EnglishEdit

 
ring with the French posy prenes[z] en gré (accept this with gratitude), 16th c.

EtymologyEdit

Shortening of poesy (poetry).

PronunciationEdit

NounEdit

posy (plural posies)

  1. A flower; a small bouquet; a nosegay. [from 1570s]
    • c. 1587, Christopher Marlowe, The Passionate Shepherd to His Love:
      And I will make thee beds of roses, / And a thousand fragrant posies;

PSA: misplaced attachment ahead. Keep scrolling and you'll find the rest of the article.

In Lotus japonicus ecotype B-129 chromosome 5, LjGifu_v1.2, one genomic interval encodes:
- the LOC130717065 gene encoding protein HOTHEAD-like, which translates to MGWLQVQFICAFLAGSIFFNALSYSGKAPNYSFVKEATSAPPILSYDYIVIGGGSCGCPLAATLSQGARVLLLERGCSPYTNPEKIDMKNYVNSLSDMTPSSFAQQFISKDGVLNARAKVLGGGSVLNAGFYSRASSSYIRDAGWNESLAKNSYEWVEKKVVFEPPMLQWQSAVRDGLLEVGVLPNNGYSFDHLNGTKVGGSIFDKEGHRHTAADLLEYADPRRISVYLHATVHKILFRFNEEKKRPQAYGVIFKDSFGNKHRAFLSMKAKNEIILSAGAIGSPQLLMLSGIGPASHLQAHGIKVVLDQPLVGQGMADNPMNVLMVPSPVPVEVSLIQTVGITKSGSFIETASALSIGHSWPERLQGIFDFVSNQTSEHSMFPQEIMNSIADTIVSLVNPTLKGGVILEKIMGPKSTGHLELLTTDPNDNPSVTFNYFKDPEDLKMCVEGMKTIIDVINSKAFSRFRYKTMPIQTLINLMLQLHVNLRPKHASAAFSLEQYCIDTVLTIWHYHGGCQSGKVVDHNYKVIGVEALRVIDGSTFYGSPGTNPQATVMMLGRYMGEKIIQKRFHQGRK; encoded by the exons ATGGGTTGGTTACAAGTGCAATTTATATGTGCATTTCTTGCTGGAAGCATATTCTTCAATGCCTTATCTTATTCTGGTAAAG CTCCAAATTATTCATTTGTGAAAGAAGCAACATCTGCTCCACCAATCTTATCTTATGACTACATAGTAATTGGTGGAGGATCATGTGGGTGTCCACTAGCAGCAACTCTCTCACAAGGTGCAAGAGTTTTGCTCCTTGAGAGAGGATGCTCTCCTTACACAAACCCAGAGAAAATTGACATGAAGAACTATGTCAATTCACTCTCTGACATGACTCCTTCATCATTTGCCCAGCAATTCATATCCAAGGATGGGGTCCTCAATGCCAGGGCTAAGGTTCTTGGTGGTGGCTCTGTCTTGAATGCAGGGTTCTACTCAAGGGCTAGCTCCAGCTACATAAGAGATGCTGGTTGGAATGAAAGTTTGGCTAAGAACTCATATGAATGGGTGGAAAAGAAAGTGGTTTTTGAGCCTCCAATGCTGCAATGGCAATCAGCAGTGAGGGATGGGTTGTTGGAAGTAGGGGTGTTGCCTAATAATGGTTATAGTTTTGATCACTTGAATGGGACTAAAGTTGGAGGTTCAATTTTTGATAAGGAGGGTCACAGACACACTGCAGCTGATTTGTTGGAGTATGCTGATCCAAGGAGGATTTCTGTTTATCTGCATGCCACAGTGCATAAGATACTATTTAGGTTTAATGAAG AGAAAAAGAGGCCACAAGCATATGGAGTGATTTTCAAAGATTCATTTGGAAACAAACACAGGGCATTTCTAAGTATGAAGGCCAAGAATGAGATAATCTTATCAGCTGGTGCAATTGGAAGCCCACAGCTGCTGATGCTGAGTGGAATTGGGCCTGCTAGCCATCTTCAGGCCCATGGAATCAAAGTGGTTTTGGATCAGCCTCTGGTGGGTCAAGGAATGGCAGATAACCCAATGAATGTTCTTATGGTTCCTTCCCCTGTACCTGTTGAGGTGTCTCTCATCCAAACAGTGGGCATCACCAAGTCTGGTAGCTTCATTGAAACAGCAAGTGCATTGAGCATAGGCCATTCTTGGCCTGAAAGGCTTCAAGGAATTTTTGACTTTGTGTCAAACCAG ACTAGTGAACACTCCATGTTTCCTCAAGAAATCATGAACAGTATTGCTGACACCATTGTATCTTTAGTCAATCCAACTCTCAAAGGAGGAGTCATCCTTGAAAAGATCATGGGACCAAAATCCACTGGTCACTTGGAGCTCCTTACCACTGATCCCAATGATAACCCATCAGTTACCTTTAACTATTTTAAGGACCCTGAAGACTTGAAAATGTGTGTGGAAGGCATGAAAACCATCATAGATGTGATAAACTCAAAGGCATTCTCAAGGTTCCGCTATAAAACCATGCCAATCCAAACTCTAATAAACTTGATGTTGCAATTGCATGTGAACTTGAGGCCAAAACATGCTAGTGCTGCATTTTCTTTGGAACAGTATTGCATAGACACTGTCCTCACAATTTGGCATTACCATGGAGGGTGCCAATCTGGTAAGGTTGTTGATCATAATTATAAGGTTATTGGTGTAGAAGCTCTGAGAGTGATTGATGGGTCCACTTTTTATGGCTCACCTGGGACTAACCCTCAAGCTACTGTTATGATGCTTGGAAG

• 1913, Joseph C. Lincoln, chapter 1, in Mr. Pratt's Patients[1]:
      'Twas early June, the new grass was flourishing everywheres, the posies in the yard—peonies and such—in full bloom, the sun was shining, and the water of the bay was blue, with light green streaks where the shoal showed.
  2. (archaic) A verse of poetry, especially a motto or an inscription on a ring. [from early 15th c.]

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